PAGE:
“Ohio kept getting hit, with shrapnel flying everywhere”

George Robson Miller was serving on the SS Ohio when it came under heavy sustained fire.

My first outfit was the Gordon Highlanders: I joined in 1938, aged 16. But a year later, looking for adventure, I transferred to the Maritime Royal Artillery.

My mate John Morgan and I were posted together a few times as Private Gunners on various merchant vessels, operating Lewis guns; at the end of July 1942, we were posted to the Clyde, to SS Ohio, an ex-American tanker and the biggest ship I was ever to serve on during the war.

“I spoke to the captain regarding the gun set-up but… I don’t think he could understand my broad Aberdonian accent.”

We were told we were to be part of a relief convoy to Malta, with a large Navy escort. I had sailed to Malta before, in through the Strait of Gibraltar, out through the Suez Canal. It had gone well and the Maltese people were excellent; this trip was to turn out very different.

George Robson Miller WW2 veteran

George Robson Miller.

 We were one of four teams stationed on deck, using Bren guns now, two fore, two aft, and very much left to our own devices. I spoke to the captain regarding the gun set-up but he said we were the experts, not him – I don’t think he could understand my broad Aberdonian accent.

 We sailed out of the Clyde a week later, about fourteen merchantmen with a naval escort that grew bigger as we sailed south, including destroyers and an aircraft carrier: serious stuff!

With the other gunners we lived on deck, eating and sleeping there and only going below to the ablutions. It was pretty quiet down to Gibraltar and we entered the strait in a pea-souper, but next day when the fog cleared all hell broke loose: German and Italian planes just kept coming at us in waves.

“Some of the merchant crew would run on deck and fire rifles at the planes.”

The sirens would wail; helmets on and man the guns, time and time again. I know we hit at least one German plane and maybe another.

On deck it was chaos at times. The Ohio kept getting hit, with shrapnel flying everywhere. Some of the merchant crew would run on deck and fire rifles at the planes; hard words were exchanged between us.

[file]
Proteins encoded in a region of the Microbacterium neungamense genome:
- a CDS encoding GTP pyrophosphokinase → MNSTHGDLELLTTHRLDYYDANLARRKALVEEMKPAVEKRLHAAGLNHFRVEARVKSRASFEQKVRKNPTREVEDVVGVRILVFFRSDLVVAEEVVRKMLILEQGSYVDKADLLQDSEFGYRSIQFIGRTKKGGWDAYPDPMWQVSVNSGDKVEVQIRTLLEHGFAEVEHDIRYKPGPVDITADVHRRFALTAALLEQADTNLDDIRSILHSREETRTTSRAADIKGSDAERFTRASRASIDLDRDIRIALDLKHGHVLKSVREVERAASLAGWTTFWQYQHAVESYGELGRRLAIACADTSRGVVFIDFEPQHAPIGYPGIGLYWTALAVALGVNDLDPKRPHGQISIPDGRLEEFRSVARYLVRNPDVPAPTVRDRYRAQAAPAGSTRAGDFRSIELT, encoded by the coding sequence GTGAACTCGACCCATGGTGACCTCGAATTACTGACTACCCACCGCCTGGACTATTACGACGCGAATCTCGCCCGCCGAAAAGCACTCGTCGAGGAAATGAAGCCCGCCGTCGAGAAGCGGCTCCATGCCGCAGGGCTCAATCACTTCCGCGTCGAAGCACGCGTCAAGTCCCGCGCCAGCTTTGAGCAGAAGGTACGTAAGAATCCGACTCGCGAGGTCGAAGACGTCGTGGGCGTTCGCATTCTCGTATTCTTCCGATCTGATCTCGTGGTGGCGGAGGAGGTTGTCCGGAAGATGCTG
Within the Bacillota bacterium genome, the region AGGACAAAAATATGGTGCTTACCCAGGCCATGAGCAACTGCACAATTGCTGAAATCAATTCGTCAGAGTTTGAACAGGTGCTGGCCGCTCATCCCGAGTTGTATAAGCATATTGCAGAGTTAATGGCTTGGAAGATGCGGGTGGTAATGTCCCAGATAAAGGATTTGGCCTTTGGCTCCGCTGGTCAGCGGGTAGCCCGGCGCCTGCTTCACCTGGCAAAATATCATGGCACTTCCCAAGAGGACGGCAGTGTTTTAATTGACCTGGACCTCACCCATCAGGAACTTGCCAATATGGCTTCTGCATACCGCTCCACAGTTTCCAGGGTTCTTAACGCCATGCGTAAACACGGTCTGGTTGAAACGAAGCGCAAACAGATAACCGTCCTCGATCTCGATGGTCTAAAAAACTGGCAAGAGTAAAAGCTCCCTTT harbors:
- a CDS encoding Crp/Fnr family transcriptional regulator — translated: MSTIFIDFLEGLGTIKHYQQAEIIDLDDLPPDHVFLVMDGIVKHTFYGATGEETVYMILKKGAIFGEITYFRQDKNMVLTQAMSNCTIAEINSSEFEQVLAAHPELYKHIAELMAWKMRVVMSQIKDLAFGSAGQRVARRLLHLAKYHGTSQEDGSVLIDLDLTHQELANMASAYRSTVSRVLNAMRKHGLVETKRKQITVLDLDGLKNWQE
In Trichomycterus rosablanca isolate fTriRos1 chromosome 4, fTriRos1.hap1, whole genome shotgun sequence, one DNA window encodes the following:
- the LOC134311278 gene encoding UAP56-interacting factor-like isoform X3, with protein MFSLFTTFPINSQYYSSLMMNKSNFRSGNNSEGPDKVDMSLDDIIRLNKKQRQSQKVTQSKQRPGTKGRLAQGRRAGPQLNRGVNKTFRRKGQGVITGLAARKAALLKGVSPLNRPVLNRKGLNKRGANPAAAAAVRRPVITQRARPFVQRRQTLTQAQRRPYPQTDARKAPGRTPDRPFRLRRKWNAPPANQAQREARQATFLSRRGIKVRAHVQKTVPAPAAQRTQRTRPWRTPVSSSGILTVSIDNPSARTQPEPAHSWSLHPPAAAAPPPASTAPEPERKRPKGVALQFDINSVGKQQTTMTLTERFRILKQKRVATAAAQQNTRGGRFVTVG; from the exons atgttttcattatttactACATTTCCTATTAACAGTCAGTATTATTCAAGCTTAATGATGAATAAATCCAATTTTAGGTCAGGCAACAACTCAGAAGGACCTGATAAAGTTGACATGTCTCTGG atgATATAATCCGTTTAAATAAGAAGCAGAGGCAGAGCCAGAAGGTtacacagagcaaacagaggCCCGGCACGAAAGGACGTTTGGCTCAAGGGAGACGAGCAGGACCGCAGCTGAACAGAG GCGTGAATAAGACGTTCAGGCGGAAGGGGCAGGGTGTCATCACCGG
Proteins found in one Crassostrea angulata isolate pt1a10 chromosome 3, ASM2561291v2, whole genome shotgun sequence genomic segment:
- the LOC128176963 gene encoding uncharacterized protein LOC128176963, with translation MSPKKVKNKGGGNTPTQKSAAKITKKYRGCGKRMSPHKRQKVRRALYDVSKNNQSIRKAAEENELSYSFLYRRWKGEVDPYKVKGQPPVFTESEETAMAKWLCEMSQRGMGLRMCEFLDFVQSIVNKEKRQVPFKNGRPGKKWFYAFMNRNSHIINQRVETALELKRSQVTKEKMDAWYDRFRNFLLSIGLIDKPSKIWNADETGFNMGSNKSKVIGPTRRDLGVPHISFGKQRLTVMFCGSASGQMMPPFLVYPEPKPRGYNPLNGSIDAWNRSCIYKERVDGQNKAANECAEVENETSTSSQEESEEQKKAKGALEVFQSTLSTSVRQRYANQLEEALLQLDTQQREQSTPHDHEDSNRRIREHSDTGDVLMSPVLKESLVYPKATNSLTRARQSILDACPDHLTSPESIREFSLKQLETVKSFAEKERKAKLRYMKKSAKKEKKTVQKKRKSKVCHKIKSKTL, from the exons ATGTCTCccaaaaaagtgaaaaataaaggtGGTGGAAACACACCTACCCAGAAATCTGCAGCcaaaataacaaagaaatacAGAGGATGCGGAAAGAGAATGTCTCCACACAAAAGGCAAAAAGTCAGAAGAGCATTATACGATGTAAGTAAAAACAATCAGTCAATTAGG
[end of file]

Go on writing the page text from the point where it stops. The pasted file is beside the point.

The shell-damaged deck of the SS Ohio.

The shell-damaged deck of the SS Ohio.

The planes didn’t go away at night, especially as we approached the Italian island of Pantelleria: the only good thing was that they had night lights to shoot at.

We knew there were submarines around too; they had haunted us for the last two years in the Marine. You never saw them, just heard the explosion.

“Some guys said we were sinking; I was not sure but we had been badly hit in the middle.”

We also knew the Navy boys were taking a hell of a hammering, and the aircraft carrier had gone down with the loss of a lot of brave boys, but nobody told us any detail. As time went on we took more hits and slowed right down, although we never left the decks and just kept on firing.

Eventually two Navy destroyers came alongside and started to throw ropes and chains on board. We didn’t really know what was going on, but they started to tow us to Malta. Some guys said we were sinking; I was not sure but we had been badly hit in the middle.

The damaged SS Ohio is supported by two destroyers.

The damaged SS Ohio is supported by two destroyers.

As we neared Malta the attacks kept coming, but we got some support from the island’s Spitfires. In some ways it just added to the confusion, in terms of what you were shooting at.

When we eventually got to Malta they kept us outside the harbour for about two hours, before towing us in with tugs. The Ohio had taken a terrible beating and a lot of the fleet just hadn’t made it.

The SS Ohio is towed into Malta after sustaining heavy damage.

The SS Ohio is towed into Malta after sustaining heavy damage.

Somehow John and I were okay. We left our guns onboard and they took us off to billet in the town. The people couldn’t have been friendlier; they gave us anything they had, although we knew they were really struggling, with no food or fuel.

I don’t really know what happened to the rest of the lads, but we were there for only a few days before they took us on a merchant ship back to England, and eventually to barracks in North Shields.

It wasn’t long before we were back on deck as gunners, mainly around UK waters. It was still dangerous, but nothing compared to the Ohio – I think God was on my side on that trip!

It was around a year later that I joined The Royal British Legion, though I didn’t take an active role till 1949, when I moved to Durham and joined the Ferryhill Station Committee. Eventually I became Chairman and Branch Secretary, roles I still hold to this day, and as always I’ll be helping organise this year’s Poppy Appeal.

With thanks to Gerald Slack, Vice-Chairman of the Ferryhill Station Branch, for interviewing George on our behalf and writing his story.

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